Tuesday, April 21, 2020

Avery: The Quarenteenager

Today is going to be a rough one for me.  I have a daughter, my oldest daughter Avery, turning thirteen today. 

This is tough for a variety of reasons, not the least of which is that we are locked in our house and unable to give her the great “so you’re a teenager now” birthday party.  I want, for the purposes of this post, to ignore that little part of this whole birthday and focus on the “my little girl is fast becoming a little lady” part of it.

On her birthdays, Avery likes to ask me about the day she was born.  It was truly a comedy of errors and I think it makes her feel special that after all of the things that went wrong on that day, we still decided to dip our foot back in the pool and have her sisters. 

When Adrienne was very pregnant with Avery, we went to the doctor for what was supposed to be a well-visit at our doctor.  Clearly, everything wasn’t well as our doctor instructed us to get to the hospital stat.  To my experience, when a doctor says “stat” it’s almost never good news.  It’s never “you have a clean bill of health. Go get yourself a sammich stat”.  As it turns out, we went from planning for the birth of our first daughter to inducing delivery in the course of just a few hours. 

For the sake of an expediency that Avery didn’t afford us, it will suffice to say that Avery birth required hours of natural delivery and then a C-section. My wife often claims that she gave birth twice in the same night without the benefit of twins.  The doctor thought she may have nicked Adrienne’s bladder during delivery and would have to explore that problem while I sat in a dark room for a little girl who was ready for mom to feed her for an hour and a half and she didn't hesitate to let me know it. There's the fact that her little feet were so small that her sensor anklet kept slipping off making the hospitals “kidnapping alarm” go off constantly.  It was an extra long stay at the hospital and days without sleep.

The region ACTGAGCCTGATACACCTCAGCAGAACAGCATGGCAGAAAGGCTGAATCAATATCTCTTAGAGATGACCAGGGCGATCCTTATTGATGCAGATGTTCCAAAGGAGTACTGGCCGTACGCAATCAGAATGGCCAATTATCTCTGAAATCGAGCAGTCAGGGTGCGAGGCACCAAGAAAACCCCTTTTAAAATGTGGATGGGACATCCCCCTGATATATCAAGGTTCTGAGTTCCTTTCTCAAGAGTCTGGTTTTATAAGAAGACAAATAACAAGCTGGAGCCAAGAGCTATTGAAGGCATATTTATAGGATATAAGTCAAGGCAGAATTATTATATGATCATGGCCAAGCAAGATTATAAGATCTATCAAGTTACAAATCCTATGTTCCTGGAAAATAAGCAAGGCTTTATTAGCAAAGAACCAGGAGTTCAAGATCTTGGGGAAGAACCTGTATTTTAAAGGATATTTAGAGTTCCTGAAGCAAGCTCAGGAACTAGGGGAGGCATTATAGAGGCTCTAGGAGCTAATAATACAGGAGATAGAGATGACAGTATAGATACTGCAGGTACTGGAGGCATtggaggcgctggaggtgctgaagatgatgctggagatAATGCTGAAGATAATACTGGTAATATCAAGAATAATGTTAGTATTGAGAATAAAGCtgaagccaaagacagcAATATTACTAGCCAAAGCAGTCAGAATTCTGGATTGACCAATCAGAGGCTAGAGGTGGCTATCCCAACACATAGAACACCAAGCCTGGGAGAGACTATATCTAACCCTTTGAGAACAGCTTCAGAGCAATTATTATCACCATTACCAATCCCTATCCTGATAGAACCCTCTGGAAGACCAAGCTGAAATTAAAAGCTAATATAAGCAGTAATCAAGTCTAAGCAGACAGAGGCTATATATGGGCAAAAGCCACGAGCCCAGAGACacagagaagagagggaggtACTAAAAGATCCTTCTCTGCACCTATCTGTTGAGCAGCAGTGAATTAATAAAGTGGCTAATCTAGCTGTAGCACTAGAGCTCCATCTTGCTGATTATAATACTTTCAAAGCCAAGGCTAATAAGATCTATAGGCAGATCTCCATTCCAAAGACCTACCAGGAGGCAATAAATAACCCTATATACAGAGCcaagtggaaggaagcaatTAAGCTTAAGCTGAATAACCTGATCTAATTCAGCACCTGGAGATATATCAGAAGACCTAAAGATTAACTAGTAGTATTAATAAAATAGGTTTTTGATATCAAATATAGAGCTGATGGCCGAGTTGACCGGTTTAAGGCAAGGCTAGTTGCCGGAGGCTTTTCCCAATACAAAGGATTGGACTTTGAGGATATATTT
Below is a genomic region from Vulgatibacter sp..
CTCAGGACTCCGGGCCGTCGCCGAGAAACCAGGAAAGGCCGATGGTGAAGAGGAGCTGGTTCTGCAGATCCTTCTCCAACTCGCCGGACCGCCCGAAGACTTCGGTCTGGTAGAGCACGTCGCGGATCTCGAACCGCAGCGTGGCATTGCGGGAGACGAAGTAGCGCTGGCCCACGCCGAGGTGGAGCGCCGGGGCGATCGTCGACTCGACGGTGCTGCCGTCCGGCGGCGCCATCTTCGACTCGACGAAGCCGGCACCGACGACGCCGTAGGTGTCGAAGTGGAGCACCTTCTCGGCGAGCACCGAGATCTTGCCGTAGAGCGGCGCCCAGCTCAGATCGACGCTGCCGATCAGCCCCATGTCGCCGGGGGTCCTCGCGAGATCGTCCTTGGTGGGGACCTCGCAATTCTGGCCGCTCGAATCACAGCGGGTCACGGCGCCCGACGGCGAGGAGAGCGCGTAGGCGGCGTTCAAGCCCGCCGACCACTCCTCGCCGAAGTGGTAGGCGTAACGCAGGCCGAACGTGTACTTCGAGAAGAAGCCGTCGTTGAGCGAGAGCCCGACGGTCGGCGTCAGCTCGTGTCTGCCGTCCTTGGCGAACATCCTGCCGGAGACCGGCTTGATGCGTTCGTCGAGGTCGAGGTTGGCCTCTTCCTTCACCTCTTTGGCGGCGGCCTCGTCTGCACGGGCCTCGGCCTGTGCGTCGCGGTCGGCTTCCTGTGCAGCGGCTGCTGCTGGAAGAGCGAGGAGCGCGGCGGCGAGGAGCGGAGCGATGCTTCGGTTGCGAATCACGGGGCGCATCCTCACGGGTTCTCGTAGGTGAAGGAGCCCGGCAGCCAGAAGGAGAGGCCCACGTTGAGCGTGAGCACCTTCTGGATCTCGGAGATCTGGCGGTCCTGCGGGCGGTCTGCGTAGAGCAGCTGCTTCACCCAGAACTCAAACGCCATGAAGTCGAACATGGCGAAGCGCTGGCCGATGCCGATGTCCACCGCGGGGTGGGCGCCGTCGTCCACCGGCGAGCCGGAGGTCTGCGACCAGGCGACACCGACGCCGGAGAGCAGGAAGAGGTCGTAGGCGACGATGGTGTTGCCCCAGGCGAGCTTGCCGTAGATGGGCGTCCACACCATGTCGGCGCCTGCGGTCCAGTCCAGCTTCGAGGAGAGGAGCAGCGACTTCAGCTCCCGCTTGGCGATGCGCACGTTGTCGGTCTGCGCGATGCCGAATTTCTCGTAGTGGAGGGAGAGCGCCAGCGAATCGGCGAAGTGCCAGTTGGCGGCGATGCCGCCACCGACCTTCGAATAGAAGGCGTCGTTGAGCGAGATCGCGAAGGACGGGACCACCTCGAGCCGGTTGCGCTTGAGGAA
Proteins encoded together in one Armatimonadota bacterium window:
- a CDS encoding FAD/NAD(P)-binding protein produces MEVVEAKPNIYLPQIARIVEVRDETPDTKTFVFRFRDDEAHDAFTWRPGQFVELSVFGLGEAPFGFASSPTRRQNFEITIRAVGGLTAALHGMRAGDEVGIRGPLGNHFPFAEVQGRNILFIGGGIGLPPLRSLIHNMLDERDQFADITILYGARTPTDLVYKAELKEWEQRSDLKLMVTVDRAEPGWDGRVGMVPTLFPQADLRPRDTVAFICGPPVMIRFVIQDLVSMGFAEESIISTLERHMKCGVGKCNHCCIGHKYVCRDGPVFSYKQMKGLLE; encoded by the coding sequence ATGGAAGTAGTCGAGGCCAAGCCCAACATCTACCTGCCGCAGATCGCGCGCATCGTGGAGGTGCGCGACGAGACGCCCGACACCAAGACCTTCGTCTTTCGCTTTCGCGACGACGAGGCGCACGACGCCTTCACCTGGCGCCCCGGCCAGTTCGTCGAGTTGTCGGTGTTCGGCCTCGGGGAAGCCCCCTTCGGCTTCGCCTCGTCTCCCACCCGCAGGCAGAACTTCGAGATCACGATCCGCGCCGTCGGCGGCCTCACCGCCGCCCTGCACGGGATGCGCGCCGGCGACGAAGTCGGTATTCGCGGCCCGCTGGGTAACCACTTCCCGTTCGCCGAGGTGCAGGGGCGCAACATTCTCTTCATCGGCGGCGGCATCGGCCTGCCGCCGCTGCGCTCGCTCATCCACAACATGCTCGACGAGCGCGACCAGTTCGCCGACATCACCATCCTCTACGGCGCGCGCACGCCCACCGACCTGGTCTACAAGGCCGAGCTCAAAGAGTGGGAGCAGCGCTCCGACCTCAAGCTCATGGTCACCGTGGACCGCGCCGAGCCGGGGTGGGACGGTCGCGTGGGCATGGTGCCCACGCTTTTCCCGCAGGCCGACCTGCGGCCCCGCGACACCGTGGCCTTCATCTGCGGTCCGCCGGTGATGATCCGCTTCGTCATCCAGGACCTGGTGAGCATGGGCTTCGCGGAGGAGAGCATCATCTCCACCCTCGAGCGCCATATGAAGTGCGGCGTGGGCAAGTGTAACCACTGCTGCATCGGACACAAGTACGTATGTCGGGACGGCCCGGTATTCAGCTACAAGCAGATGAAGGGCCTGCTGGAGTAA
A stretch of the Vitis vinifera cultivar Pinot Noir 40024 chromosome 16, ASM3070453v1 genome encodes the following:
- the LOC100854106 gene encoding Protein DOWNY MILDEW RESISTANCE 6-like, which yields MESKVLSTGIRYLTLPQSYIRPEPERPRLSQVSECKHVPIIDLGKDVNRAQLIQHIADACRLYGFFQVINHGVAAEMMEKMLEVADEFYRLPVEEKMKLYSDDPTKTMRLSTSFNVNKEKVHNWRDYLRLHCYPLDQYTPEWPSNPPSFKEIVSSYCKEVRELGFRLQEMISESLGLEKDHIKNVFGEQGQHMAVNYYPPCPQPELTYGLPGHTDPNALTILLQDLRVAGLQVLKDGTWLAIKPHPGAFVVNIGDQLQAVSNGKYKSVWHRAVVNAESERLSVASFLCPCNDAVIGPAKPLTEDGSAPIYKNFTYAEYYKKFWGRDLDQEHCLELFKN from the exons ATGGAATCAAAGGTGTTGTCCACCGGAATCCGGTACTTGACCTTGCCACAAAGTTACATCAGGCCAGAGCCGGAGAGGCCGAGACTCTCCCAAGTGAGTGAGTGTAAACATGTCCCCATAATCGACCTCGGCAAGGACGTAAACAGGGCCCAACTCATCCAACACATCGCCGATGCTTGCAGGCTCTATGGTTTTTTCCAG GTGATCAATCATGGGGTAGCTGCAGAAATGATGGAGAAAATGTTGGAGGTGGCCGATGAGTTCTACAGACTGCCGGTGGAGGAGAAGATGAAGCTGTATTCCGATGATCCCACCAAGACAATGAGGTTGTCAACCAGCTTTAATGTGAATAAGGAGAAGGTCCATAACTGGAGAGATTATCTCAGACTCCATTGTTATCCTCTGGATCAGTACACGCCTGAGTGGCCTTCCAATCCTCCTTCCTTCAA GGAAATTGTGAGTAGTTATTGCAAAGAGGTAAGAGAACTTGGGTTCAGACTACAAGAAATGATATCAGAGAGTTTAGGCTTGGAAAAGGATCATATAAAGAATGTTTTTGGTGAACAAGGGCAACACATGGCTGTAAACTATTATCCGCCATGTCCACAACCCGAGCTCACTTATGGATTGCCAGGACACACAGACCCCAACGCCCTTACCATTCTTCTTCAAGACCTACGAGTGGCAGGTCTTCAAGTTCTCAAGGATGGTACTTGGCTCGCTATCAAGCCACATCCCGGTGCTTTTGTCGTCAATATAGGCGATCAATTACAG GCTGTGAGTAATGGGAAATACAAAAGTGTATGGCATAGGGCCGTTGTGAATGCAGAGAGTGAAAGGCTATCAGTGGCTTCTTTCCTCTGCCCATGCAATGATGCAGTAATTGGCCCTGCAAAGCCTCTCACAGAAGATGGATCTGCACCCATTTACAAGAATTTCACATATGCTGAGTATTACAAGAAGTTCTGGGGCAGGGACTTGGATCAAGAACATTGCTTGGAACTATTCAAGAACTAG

It was a crash course in parenting that all parents go though.  It was an unsettling beginning to a wonderful adventure. 

If I were to use one work to describe Avery, that word would be ‘kind’.  Her default setting is to think of others before herself.  Maybe that’s something that every parent thinks of their own children but with Avery, it’s so incredibly accurate. 

Over the years I’ve watched Avery take her birthday money to buy treats for her sisters, her friends and her cousins.  She is appreciative and generous.  She doesn’t judge people based on anything besides how they make her feel.  Popularity and other external factors just don’t matter to her.  I’ve watched birthday after birthday where Avery invites kids from every avenue of her life and try to get all of them to get along, regardless of their interests.  She can’t understand that simply being nice isn’t enough for everyone to be besties.  I envy that part of her as it’s something I have truly lost.   If she is entitled to a special dinner, or gets to choose a movie, she asks those around her what they want and makes her decision based on that.  Hell, for her thirteenth birthday dinner she decided the menu almost exclusively on what her sisters like to eat while watching movies.  Incidentally, she didn’t take me into account when she chose a menu of cheese sticks, pizza rolls and little smokies. 

Long story short, she is a special kid.  My favorite time with her was shortly after her sister, Macy, was born.  Macy, for a long time, didn’t see the value in anyone who couldn’t produce milk.  In our little household, that eliminated Avery and me from any real utility. 

What that meant is that Avery and I had to fend for ourselves in large part.  During those months, Avery became my little buddy.  We became inseparable, and that is something that has continued for the decade since.